When Justin Trudeau, Prime Minister of Canada, went to see the Governor General in the middle of the summer, many believed that this would be akin to a Seinfeld election – in other words, a campaign about nothing. Turns out Canadian voters did not get that message as the 43rd federal election campaign has the potential to radically change our House of Commons make-up.

With leaders hopping around the country, it appears that not only are people paying attention, but they have a significant desire for “something” to happen in this campaign. We have seen the once comfortable lead enjoyed by the Liberals seemingly reduced, and the once “unknown” leader of the Conservative party coming from nowhere with new ideas and an agenda that shows the party is ready to challenge the minority Liberal government.

Of course, the question to be asked is why has all this happened, and more importantly, is this shift real or a mid-summer’s dream for the Conservatives that could evaporate when the masses collectively wake up post Labour Day to engage?

At H+K Canada, we set out to explore what is happening with our leaders and the way voters see them by measuring their reputation through our proprietary Reputation+ framework and corresponding election survey.

Typically, this tool is deployed for our corporate, brand marketing and issues + crisis work for our clients. In this instance, we applied this tool to politics to see where the gaps and similarities are between a political party’s brand and the corresponding leader’s reputation on the same issues. The results gave us unique insight into why voters have responded the way they have so far, and for those in corporate Canada, illustrate why both your company’s brand (political party) and its executive leadership (political leaders) impact the outcome of your communications.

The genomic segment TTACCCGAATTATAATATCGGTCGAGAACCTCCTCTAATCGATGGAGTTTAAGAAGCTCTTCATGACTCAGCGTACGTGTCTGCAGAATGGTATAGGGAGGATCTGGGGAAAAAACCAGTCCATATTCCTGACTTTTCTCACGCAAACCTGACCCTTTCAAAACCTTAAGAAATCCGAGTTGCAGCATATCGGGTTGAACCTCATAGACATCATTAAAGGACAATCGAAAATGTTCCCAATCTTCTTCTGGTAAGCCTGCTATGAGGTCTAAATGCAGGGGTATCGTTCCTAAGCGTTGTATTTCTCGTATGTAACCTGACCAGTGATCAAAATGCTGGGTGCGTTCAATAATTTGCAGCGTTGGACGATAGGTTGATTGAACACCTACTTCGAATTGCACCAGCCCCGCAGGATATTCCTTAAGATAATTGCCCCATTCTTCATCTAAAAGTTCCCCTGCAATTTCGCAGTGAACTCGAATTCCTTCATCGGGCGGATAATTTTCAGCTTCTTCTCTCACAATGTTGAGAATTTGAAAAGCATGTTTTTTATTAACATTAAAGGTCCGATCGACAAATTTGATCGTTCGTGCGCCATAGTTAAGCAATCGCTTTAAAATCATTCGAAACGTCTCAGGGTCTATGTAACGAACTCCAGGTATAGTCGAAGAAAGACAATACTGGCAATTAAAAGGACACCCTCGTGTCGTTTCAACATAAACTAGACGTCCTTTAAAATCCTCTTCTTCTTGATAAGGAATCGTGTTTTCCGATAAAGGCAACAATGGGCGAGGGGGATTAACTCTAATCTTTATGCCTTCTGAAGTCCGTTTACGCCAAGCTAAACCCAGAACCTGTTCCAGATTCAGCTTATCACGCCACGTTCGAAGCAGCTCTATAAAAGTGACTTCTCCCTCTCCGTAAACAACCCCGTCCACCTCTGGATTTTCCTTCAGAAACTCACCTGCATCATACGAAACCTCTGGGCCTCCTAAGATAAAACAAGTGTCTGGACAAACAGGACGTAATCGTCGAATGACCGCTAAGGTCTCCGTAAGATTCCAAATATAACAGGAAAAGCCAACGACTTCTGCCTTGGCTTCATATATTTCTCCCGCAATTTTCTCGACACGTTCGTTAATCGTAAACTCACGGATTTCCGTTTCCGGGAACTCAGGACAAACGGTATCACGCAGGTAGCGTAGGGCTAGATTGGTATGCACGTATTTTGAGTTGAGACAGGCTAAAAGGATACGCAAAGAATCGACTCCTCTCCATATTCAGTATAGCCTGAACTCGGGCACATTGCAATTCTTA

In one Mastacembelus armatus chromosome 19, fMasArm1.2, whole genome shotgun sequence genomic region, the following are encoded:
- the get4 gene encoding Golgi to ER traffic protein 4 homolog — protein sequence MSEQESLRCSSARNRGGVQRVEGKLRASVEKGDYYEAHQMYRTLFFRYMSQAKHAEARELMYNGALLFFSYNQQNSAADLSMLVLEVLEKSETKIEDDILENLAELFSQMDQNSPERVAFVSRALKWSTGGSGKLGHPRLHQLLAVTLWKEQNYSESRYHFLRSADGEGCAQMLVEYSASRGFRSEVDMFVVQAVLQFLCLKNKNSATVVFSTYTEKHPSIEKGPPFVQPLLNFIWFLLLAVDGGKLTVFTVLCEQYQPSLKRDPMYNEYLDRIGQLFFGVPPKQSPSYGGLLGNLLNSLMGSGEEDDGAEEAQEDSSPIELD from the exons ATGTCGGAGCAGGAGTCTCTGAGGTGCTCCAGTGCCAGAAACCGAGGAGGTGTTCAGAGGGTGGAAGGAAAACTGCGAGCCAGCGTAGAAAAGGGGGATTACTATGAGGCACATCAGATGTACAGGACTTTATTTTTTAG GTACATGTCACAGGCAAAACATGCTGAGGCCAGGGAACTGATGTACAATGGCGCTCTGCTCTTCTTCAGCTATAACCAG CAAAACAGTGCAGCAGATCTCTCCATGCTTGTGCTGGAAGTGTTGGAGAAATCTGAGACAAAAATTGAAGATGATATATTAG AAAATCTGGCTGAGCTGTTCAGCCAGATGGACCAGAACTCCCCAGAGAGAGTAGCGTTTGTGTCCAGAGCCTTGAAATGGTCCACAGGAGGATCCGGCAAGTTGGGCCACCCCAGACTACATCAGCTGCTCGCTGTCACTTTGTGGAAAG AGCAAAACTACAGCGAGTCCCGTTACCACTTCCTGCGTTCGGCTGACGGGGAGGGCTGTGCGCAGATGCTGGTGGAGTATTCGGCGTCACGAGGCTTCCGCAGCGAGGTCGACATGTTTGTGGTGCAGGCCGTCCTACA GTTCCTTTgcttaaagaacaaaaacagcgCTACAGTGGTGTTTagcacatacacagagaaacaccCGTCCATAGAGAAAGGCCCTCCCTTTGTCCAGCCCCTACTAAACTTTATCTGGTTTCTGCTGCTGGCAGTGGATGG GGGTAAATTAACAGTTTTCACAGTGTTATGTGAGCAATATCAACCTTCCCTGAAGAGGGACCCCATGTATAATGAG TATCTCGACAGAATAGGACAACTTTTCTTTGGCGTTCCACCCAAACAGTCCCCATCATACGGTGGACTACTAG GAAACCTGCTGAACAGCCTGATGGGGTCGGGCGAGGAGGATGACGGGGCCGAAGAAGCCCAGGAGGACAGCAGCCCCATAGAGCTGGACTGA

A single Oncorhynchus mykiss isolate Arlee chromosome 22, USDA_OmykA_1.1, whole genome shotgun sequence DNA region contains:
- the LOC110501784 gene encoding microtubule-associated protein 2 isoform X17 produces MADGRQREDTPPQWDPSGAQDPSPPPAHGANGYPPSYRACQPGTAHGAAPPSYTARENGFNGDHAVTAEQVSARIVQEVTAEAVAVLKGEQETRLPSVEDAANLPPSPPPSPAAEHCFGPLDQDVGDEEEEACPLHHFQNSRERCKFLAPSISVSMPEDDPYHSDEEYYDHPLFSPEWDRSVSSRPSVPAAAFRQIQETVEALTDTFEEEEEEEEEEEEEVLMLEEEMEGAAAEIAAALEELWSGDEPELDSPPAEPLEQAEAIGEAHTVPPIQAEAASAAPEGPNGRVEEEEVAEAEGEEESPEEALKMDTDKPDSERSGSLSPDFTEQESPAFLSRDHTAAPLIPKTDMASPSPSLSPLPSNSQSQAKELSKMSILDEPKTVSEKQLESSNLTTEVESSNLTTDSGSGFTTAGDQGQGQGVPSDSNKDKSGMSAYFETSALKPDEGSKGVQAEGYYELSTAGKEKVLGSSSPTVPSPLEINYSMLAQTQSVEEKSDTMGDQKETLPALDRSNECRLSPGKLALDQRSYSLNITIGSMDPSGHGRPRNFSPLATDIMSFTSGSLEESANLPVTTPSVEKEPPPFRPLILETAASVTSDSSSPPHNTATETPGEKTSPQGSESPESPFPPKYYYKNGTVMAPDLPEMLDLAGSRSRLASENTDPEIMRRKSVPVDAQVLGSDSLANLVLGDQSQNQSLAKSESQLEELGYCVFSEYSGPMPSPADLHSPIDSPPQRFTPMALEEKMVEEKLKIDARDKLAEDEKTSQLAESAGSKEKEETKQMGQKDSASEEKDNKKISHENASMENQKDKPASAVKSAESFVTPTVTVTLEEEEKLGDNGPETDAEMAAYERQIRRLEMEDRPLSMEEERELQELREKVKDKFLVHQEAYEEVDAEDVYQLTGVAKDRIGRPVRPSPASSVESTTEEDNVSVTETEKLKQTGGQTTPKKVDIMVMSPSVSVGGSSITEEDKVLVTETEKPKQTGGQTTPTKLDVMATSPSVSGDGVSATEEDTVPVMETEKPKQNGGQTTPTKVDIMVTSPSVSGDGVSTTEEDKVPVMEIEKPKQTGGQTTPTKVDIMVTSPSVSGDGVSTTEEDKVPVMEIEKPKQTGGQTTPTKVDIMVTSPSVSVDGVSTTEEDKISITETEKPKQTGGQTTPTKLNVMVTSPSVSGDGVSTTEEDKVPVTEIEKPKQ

1. Purpose Matters

At H+K, we ground our work in the belief that your Performance (can you do what you say you will do?) plus your Purpose (why are you doing what you are doing?) leads directly to Preference (casting a vote, buying a product, making a choice).

As we see from our polling, on the key “Purpose” questions of Trust, Ethics, Values, and Governance, Justin Trudeau and the Liberal Party rank virtually the same. In other words, voters feel that the leader and the party are equally trustworthy and ethical, and have similar values. In this case, the party is largely a reflection of the leader and indicates a high degree of cohesion with Prime Minister Trudeau and the Liberals’ offering. Voters already know what they need to know.

When we look at the same metrics for Conservative Party (CPC) leader Erin O’Toole, we see that as a leader, he trails the party in most rankings on Purpose questions. With his strong performance in this campaign, he has managed to make gains precisely because the affinity for the party, but now with the spotlight on the leader, the CPC are enjoying a bump due as there is an increase of cohesion of Mr. O’Toole from voters. Trudeau does not have the space for the same bump.

2. Will They Show Up?

In marketing, we spend a massive amount of time determining who has purchase intent for products. The same can be said in politics where strategists not only try to determine who will actually vote, but also if that vote matters where it is. Some ridings just have a history of not changing and thus central campaigns largely ignore them.